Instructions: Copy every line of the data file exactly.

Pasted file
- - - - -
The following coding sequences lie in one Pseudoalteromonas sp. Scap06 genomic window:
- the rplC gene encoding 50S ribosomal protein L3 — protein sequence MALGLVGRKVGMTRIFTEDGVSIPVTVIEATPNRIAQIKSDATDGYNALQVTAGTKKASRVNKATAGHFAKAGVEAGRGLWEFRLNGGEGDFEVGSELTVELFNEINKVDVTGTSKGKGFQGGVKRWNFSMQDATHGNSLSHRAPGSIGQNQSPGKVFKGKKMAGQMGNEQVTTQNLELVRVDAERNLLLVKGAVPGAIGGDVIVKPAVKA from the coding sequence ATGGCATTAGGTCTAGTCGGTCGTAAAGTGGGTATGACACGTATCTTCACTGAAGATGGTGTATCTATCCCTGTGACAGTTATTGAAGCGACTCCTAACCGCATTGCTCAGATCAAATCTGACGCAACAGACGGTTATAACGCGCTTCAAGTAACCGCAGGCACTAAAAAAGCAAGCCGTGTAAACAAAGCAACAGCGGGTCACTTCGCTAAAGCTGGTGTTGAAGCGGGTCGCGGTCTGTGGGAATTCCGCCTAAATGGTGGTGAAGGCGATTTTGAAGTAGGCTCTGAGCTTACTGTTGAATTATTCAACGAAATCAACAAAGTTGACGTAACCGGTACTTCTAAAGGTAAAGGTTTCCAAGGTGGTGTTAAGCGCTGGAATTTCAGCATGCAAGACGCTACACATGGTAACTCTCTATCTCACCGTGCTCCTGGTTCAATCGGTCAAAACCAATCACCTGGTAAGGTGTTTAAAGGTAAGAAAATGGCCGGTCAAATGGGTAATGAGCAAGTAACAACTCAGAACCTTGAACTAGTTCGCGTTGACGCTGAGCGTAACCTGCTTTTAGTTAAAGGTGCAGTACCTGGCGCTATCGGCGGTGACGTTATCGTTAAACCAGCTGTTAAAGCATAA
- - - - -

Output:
The following coding sequences lie in one Pseudoalteromonas sp. Scap06 genomic window:
- the rplC gene encoding 50S ribosomal protein L3 — protein sequence MALGLVGRKVGMTRIFTEDGVSIPVTVIEATPNRIAQIKSDATDGYNALQVTAGTKKASRVNKATAGHFAKAGVEAGRGLWEFRLNGGEGDFEVGSELTVELFNEINKVDVTGTSKGKGFQGGVKRWNFSMQDATHGNSLSHRAPGSIGQNQSPGKVFKGKKMAGQMGNEQVTTQNLELVRVDAERNLLLVKGAVPGAIGGDVIVKPAVKA from the coding sequence ATGGCATTAGGTCTAGTCGGTCGTAAAGTGGGTATGACACGTATCTTCACTGAAGATGGTGTATCTATCCCTGTGACAGTTATTGAAGCGACTCCTAACCGCATTGCTCAGATCAAATCTGACGCAACAGACGGTTATAACGCGCTTCAAGTAACCGCAGGCACTAAAAAAGCAAGCCGTGTAAACAAAGCAACAGCGGGTCACTTCGCTAAAGCTGGTGTTGAAGCGGGTCGCGGTCTGTGGGAATTCCGCCTAAATGGTGGTGAAGGCGATTTTGAAGTAGGCTCTGAGCTTACTGTTGAATTATTCAACGAAATCAACAAAGTTGACGTAACCGGTACTTCTAAAGGTAAAGGTTTCCAAGGTGGTGTTAAGCGCTGGAATTTCAGCATGCAAGACGCTACACATGGTAACTCTCTATCTCACCGTGCTCCTGGTTCAATCGGTCAAAACCAATCACCTGGTAAGGTGTTTAAAGGTAAGAAAATGGCCGGTCAAATGGGTAATGAGCAAGTAACAACTCAGAACCTTGAACTAGTTCGCGTTGACGCTGAGCGTAACCTGCTTTTAGTTAAAGGTGCAGTACCTGGCGCTATCGGCGGTGACGTTATCGTTAAACCAGCTGTTAAAGCATAA